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Cordierite and Mullite

This is part of a series of tips on refractory materials.

Click here to see the introductory page.

Cordierite and mullite are naturally occurring minerals that are commonly used to make kiln shelves and related kiln furniture items.  Of the two, cordierite is the most common; mullite is rarely found in nature and is usually made synthetically and sold as a white powder.

Most often, kiln shelves are made from a mixture of cordierite and mullite powder, which is mixed with clay and other ceramic materials, shaped, then heated to form kiln shelves.  Mullite shelves are sturdy, rigid, and long lasting, but they can break if dropped and may crack or cause air bubbles if heated when not dried thoroughly.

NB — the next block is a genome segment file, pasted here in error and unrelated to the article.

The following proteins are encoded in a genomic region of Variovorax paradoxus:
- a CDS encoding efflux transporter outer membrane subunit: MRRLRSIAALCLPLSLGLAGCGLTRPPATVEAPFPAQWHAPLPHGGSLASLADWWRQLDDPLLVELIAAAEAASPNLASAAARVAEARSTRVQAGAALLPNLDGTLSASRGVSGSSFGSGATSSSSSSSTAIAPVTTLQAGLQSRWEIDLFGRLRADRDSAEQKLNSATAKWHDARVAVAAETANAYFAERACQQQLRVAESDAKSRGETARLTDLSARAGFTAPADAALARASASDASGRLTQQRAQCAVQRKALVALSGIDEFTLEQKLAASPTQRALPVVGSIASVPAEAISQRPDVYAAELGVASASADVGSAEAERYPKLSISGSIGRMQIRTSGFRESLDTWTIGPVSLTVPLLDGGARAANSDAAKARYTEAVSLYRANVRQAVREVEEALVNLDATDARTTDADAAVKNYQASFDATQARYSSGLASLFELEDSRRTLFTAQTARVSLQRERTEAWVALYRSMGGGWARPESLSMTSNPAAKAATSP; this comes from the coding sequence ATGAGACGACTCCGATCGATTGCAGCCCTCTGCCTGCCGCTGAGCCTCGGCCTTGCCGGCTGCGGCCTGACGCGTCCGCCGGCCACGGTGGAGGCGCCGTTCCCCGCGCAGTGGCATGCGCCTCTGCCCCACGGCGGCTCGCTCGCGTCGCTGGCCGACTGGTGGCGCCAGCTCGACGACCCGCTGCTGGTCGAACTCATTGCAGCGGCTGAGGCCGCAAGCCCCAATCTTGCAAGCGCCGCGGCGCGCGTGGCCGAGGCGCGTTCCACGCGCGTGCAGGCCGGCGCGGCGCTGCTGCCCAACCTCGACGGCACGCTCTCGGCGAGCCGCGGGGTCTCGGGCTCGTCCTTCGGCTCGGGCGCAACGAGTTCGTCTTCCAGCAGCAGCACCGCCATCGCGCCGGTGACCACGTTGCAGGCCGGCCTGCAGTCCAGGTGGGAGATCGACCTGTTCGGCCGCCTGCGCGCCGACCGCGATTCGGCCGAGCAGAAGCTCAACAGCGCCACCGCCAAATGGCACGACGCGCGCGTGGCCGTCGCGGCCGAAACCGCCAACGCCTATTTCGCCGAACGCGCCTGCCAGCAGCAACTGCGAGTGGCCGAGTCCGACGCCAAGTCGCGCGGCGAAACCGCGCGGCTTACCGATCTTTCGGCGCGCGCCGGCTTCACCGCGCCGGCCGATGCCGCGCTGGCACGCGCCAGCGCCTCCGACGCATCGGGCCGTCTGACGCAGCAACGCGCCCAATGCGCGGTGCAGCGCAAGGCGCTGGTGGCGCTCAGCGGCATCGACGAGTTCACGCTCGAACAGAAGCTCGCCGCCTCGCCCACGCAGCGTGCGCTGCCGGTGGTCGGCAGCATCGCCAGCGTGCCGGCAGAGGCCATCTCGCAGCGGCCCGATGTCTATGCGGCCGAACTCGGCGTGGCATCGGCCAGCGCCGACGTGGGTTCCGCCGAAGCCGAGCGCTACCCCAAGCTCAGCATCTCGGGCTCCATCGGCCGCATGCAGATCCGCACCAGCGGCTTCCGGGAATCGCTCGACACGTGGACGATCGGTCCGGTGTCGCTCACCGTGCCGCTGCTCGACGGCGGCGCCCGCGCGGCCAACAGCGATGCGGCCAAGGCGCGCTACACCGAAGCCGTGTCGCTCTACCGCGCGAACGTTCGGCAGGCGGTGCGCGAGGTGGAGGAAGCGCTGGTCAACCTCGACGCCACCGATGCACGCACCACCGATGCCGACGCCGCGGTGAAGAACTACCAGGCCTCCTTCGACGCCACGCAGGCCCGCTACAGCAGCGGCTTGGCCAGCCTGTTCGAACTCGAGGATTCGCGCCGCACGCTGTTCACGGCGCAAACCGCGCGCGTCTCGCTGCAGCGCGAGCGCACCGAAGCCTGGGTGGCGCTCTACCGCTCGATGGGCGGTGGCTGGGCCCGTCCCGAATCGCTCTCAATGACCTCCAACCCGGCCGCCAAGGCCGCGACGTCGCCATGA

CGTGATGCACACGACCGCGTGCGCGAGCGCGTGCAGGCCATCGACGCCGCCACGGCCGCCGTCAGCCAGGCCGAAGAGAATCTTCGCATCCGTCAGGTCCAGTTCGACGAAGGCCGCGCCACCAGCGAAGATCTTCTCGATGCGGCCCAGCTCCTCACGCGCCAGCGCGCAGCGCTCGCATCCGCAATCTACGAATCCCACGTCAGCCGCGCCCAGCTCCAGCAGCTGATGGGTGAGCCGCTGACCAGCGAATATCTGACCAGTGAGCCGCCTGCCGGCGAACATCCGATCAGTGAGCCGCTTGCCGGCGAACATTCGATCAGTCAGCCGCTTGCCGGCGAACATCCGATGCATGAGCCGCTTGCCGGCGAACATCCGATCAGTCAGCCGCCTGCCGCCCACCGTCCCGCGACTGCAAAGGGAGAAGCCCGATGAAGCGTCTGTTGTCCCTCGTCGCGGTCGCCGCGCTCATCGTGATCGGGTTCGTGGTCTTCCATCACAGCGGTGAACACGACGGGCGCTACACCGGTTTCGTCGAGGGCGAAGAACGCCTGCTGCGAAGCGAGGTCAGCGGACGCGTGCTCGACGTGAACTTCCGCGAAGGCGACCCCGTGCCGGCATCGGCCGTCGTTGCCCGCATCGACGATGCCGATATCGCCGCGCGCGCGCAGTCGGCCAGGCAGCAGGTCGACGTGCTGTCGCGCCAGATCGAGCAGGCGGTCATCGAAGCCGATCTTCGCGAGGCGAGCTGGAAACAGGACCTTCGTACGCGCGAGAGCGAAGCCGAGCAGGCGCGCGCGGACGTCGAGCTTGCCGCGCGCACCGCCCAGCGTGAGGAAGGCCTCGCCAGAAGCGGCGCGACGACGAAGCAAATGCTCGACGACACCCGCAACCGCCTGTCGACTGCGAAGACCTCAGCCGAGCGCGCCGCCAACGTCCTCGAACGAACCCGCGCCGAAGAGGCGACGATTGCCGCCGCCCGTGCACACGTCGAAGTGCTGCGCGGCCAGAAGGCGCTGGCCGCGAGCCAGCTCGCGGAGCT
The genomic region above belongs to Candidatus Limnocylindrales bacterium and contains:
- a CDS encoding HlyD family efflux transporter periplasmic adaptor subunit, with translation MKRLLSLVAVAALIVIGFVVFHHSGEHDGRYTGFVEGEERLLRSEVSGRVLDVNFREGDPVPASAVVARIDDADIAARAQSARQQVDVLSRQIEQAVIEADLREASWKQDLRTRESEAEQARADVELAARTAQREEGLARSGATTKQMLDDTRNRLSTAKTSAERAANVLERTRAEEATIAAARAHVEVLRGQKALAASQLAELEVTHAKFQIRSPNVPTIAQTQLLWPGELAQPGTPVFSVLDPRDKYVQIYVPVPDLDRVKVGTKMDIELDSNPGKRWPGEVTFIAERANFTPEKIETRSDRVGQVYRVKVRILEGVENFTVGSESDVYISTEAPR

Really large mullite shelves are generally not manufactured because they're very heavy and they also tend to warp as the size increases. If you break your shelves, don't discard them; instead, use a tile saw to cut them into strips to use as dam material. 

Interesting tidbit:  In its natural state cordierite appears bluish when viewed from one direction and yellowish gray when viewed from the other.  The stone is sometimes called dichroite, which is a Greek word, meaning "two colored rock."  This same Greek work is also the root of "dichroic."


Copyright 2005 Brad Walker.  All rights reserved.

This list compiled from numerous sources, including the Warm Glass board, and manufacturer's materials.

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Copyright 2005-2006 by M. Bradley Walker.  All rights reserved.

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